The custom was mentioned for the first time on the 22nd of February, 1860 at the Warsaw daily newspaper, in a letter of Jan Kloczkowski, the parish priest in Jedlinsk, who described the carnival spectacle. However, the origins of this custom are much earlier. „Beheading of the Death” is a custom that ends carnival and winter as well. According to some theory the beginnings of the custom go to the sixteenth or seventeenth century, when effigies personifying winter were destroyed through their beheading, drowning or burning in different parts of Poland and Europe. In comparison with the majority of Polish rites of carnival, „The Beheading of the Death” is the most theatrical.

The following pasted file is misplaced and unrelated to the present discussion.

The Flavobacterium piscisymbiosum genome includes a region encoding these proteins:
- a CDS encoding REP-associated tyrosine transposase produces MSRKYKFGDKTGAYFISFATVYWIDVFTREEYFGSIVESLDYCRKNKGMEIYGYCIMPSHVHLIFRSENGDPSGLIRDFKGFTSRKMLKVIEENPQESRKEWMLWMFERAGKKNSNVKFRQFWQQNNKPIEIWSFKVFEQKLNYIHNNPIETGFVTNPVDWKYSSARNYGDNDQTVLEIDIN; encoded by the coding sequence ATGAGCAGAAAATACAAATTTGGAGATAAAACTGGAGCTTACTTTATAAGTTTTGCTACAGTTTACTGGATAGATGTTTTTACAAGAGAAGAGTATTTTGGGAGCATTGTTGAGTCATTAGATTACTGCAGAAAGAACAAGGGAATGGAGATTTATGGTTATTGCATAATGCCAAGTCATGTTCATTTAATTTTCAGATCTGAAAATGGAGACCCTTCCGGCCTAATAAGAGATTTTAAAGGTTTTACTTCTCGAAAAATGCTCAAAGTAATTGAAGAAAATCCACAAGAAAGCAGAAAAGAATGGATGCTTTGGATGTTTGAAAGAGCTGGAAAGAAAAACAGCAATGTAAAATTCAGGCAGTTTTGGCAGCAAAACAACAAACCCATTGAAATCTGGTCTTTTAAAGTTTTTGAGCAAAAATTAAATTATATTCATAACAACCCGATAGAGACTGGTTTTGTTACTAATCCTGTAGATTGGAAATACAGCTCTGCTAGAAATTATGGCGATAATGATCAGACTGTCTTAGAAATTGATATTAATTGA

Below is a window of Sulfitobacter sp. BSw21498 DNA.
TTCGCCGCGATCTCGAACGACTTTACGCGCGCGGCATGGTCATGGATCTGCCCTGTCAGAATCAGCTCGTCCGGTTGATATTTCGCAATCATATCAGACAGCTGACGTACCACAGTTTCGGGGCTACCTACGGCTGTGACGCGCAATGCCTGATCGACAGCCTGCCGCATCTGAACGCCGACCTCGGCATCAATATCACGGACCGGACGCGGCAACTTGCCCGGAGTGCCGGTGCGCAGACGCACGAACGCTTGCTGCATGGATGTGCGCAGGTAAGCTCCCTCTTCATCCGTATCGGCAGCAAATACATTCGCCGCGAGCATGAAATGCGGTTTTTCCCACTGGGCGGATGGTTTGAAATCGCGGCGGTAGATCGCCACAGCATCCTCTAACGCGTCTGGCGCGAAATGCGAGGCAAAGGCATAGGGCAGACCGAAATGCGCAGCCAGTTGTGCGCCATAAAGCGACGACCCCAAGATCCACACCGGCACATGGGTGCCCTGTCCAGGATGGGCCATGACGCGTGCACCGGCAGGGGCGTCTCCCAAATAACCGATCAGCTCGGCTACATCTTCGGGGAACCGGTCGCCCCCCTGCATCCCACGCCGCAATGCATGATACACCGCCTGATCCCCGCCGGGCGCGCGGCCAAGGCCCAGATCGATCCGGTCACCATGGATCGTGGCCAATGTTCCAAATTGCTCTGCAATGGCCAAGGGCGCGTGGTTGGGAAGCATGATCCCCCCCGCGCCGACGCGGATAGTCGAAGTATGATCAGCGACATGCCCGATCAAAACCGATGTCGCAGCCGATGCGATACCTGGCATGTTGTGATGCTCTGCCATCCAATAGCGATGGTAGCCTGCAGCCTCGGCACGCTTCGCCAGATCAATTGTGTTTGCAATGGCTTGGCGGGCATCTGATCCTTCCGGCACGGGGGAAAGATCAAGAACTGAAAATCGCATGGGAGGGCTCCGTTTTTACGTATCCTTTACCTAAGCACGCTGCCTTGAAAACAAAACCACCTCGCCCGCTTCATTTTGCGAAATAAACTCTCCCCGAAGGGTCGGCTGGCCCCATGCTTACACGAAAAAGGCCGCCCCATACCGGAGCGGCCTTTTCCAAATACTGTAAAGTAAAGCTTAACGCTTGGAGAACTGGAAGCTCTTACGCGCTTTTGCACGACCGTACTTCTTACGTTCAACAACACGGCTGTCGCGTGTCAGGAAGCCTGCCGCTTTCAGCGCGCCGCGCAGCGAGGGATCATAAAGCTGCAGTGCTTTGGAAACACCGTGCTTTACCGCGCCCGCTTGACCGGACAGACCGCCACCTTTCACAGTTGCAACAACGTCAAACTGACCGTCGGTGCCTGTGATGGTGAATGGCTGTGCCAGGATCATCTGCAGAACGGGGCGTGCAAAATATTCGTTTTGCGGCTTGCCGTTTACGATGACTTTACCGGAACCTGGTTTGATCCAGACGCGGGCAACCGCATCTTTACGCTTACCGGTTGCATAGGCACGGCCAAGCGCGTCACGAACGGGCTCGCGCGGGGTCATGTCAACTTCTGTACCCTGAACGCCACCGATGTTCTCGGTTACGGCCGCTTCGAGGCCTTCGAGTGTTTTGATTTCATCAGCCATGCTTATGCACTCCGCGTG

The main characters are: silent Death, executioner (headsman), mayor, town council (Jedlińsk, now a willage, used to be a town) and townspeople – citizens prosecuting Death, including Jew. These characters are involved in the main theatrical part of the custom. There are many supporting characters one may meet on the streets Jedlińska by the „meager” Tuesday: a Gypsy man, a Gypsy woman, a bride, little devils, policemen, a crone, a peasant, a devil woman, an angel etc. All the characters – even female – are played by men. Some of the roles and are played by the representatives of Jedlińsk families through generations.